Not only is this Mount Kilimanjaro the highest peak on the African continent; or fourth highest of the Seven Summits, it is the tallest freestanding mountain in the world, rising 15,100 feet (4,600 meters) from base to summit.
Kilimanjaro structure is composed of three volcanic cones, Shira , Kibo and Mawenzi. Mawenzi and Shira are extinct but Kibo, the highest peak, is dormant and could erupt again. The most recent activity was about 200 years ago; the last major eruption was 360,000 years ago. The Holy Grail of all Kilimanjaro climbers is Uhuru Peak that is the highest point of Kibo, and the highest point of the mountain.
Rising majestically above the African plains, Mt. Kilimanjaro has beckoned to climbers since the first recorded summit in 1889 as a spiritual journey or as a personal challenge. Today, approximately 25,000 people attempt to summit Mt. Kilimanjaro each year, and around 70% of those are successful.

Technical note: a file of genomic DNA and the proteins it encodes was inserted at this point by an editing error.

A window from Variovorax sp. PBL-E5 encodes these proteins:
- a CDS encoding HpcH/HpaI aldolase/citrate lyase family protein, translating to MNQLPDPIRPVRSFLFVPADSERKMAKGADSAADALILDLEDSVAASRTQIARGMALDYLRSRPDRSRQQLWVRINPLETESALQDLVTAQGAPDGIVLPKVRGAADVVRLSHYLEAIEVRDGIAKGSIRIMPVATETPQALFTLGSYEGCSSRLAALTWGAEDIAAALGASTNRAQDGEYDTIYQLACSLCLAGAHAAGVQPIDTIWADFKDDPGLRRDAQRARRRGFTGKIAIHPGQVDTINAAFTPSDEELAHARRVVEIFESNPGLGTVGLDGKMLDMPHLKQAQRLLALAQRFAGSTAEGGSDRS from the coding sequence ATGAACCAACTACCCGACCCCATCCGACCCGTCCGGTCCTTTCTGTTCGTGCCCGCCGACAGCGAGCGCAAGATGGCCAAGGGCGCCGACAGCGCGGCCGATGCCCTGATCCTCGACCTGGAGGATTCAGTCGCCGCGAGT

Elevation: 19,340 feet (5,895 meters above sea level)
Country: Tanzania, east Africa (3 degrees south of the equator).
Origin of Name: It is largely a product of speculation. It is thought to be a combination of the Swahili word Kilima, meaning “mountain,” and the KiChagga word Njaro, loosely translated as “whiteness,” giving the name White Mountain.
Location: Located in the 756-square-kilometer Kilimanjaro National Park, a UNESCO World Heritage Site.
First Ascent: Hans Meyer (Germany), Yoanas Kinyala Lauwo (Tanzania), and Ludwig Purtscheller (Austria) on October 5, 1889.
Fastest ascent: Bruno Brunod (2001) summitted Uhuru Peak in 5:38.
Fastest roundtrip: Local guide Simon Mtuy (2004) went up and down the mountain in 8:27.
Oldest person ever to summit: 87-year-old Frenchman Valtee Daniel.
Ecological Life: Mount Kilimanjaro Is one of the few places on earth that encompasses every ecological life zone including tropical jungle, savannah, and desert to montane forests, subalpine plants, and the alpine zone above timberline.
Swahili Word for ‘Slowly, Slowly’: Polle Polle (this one is for you pilots!)